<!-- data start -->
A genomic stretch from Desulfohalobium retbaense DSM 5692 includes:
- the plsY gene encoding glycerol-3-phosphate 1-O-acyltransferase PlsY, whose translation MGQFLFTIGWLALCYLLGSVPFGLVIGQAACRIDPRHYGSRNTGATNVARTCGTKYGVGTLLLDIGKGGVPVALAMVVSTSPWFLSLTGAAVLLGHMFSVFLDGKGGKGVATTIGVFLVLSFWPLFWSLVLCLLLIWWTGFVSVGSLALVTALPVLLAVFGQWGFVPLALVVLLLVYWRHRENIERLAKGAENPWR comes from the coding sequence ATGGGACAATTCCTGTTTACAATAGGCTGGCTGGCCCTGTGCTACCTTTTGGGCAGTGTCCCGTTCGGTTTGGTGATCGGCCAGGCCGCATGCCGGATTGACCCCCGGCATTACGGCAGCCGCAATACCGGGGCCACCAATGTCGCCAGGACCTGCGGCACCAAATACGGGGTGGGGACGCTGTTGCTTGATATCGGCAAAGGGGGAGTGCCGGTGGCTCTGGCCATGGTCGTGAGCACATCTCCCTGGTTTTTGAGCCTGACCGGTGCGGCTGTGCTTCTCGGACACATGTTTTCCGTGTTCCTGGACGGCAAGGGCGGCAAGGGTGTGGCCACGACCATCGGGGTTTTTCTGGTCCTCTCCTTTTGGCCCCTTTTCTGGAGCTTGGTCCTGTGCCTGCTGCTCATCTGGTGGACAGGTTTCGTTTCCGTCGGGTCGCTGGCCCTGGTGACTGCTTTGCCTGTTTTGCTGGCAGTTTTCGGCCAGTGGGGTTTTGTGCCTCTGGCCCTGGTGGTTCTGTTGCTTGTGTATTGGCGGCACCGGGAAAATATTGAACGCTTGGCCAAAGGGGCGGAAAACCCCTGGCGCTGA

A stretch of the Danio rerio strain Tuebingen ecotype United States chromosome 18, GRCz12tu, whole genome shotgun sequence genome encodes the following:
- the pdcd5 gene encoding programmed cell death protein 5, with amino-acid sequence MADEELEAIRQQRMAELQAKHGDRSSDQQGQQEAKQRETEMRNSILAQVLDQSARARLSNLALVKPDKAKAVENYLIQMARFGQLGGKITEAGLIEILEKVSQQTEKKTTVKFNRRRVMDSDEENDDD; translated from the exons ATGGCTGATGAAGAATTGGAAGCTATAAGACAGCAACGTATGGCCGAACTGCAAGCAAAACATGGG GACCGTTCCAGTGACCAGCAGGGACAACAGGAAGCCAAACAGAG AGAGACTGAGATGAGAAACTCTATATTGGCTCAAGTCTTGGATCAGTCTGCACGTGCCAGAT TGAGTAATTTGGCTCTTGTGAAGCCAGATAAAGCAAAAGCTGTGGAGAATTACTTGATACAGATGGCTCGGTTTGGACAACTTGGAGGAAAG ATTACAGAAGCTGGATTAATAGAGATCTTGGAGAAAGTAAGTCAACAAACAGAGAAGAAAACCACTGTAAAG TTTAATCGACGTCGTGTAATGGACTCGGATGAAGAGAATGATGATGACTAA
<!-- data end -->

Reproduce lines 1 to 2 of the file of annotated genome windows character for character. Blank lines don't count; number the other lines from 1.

A genomic stretch from Desulfohalobium retbaense DSM 5692 includes:
- the plsY gene encoding glycerol-3-phosphate 1-O-acyltransferase PlsY, whose translation MGQFLFTIGWLALCYLLGSVPFGLVIGQAACRIDPRHYGSRNTGATNVARTCGTKYGVGTLLLDIGKGGVPVALAMVVSTSPWFLSLTGAAVLLGHMFSVFLDGKGGKGVATTIGVFLVLSFWPLFWSLVLCLLLIWWTGFVSVGSLALVTALPVLLAVFGQWGFVPLALVVLLLVYWRHRENIERLAKGAENPWR comes from the coding sequence ATGGGACAATTCCTGTTTACAATAGGCTGGCTGGCCCTGTGCTACCTTTTGGGCAGTGTCCCGTTCGGTTTGGTGATCGGCCAGGCCGCATGCCGGATTGACCCCCGGCATTACGGCAGCCGCAATACCGGGGCCACCAATGTCGCCAGGACCTGCGGCACCAAATACGGGGTGGGGACGCTGTTGCTTGATATCGGCAAAGGGGGAGTGCCGGTGGCTCTGGCCATGGTCGTGAGCACATCTCCCTGGTTTTTGAGCCTGACCGGTGCGGCTGTGCTTCTCGGACACATGTTTTCCGTGTTCCTGGACGGCAAGGGCGGCAAGGGTGTGGCCACGACCATCGGGGTTTTTCTGGTCCTCTCCTTTTGGCCCCTTTTCTGGAGCTTGGTCCTGTGCCTGCTGCTCATCTGGTGGACAGGTTTCGTTTCCGTCGGGTCGCTGGCCCTGGTGACTGCTTTGCCTGTTTTGCTGGCAGTTTTCGGCCAGTGGGGTTTTGTGCCTCTGGCCCTGGTGGTTCTGTTGCTTGTGTATTGGCGGCACCGGGAAAATATTGAACGCTTGGCCAAAGGGGCGGAAAACCCCTGGCGCTGA